This is a story about serendipity and a pink Post-it. Serendipity basically means making a fortunate discovery by accident—kind of like good luck sprinkled with magic dust. Every genealogist I know has a favorite anecdote or two about the role serendipity has played in their research. We love to share these stories because they represent some inexplicable source of help in our quests to learn about our ancestors. To me, serendipity is like some guardian angel dropping a gift in my path, or pointing me in some surprising new direction and whispering in my ear, “Here, look right here!”
Serendipity brought me the pink Post-it affixed to the Scucin/Szczuczyn area of the Belarusian “Grodno and Environs” map shown here. About 12 years ago, when I was looking for contemporary maps of Belarus, I found this one (along with the Welcome to Belarus map detailed on October 21) online at a now-defunct Canadian Web site that I think was called 411maps.com. I wanted to make a credit card purchase, and since there was no way to do a secure transaction online back then, I had to phone Ontario to provide my card number.
The young woman who answered the phone was quite personable, and I got the sense that this map store, whatever its size, was a warm and friendly operation. I took the opportunity to explain why I was buying these maps, and that I did not read Russian or Belarusian, so I didn’t know how well I would be able to understand this Grodno area map when it arrived.
“Do you know what villages you are looking for?” she asked.
“My grandmother’s village of Gierniki,” I said. “It’s near a small city called Szczuczyn.”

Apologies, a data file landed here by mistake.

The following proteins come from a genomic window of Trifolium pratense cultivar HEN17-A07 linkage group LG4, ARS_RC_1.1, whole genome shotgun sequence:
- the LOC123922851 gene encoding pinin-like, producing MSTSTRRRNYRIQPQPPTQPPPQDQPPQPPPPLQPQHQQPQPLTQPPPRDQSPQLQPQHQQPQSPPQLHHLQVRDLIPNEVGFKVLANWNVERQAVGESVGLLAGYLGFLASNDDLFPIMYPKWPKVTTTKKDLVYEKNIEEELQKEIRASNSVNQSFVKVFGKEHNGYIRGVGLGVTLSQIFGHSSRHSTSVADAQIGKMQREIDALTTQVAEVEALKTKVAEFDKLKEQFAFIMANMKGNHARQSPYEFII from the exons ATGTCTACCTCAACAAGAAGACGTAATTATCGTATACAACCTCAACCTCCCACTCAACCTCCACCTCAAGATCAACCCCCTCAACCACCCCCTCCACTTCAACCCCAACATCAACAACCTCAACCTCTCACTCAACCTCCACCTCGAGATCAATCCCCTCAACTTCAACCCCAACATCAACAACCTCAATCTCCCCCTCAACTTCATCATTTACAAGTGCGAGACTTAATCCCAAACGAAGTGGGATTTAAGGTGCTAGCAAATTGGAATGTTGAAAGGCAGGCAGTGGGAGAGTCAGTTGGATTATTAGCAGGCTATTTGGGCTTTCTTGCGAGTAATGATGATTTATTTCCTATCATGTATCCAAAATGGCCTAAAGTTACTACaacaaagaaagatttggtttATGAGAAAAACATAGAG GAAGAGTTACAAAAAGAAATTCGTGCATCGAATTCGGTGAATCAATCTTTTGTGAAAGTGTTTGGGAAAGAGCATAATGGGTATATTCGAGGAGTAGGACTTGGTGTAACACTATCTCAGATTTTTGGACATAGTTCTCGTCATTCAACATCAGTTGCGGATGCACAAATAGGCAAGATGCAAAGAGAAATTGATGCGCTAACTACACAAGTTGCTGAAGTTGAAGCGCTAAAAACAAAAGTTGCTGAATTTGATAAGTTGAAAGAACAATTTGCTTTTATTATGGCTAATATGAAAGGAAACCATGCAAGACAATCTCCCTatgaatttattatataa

“Ah!” she replied. “No, no, not Gierniki. Your grandmother would have lived in Staro Gierniki. I will put a small label on the map for you, showing the name in the Cyrillic letters and in Polish. Now, are there other locations you would like identified?”
Stunned, I named a couple others, then asked, “But how do you know the village I’m looking for is called Staro Gierniki?” To distinguish when two neighboring and similarly named settlements were founded, Polish village names may be modified by staro (old) or nowo (new).
“That is where I am from, that area. I know the village,” she said simply, as if it were an everyday occurrence for a young Belarusian expatriate in Canada to be handling a credit card transaction on the phone with a Polish American trying to locate a one-street village of 15 houses where her grandmother had been born in 1882.
Really, what are the odds of this happening?
I never learned that young woman’s name, but I think of her every time I see her carefully printed pink Post-its on my map. Over the years, I have become familiar enough with the Cyrillic alphabet not to need these notes anymore, but I keep and treasure them as a testament to serendipity.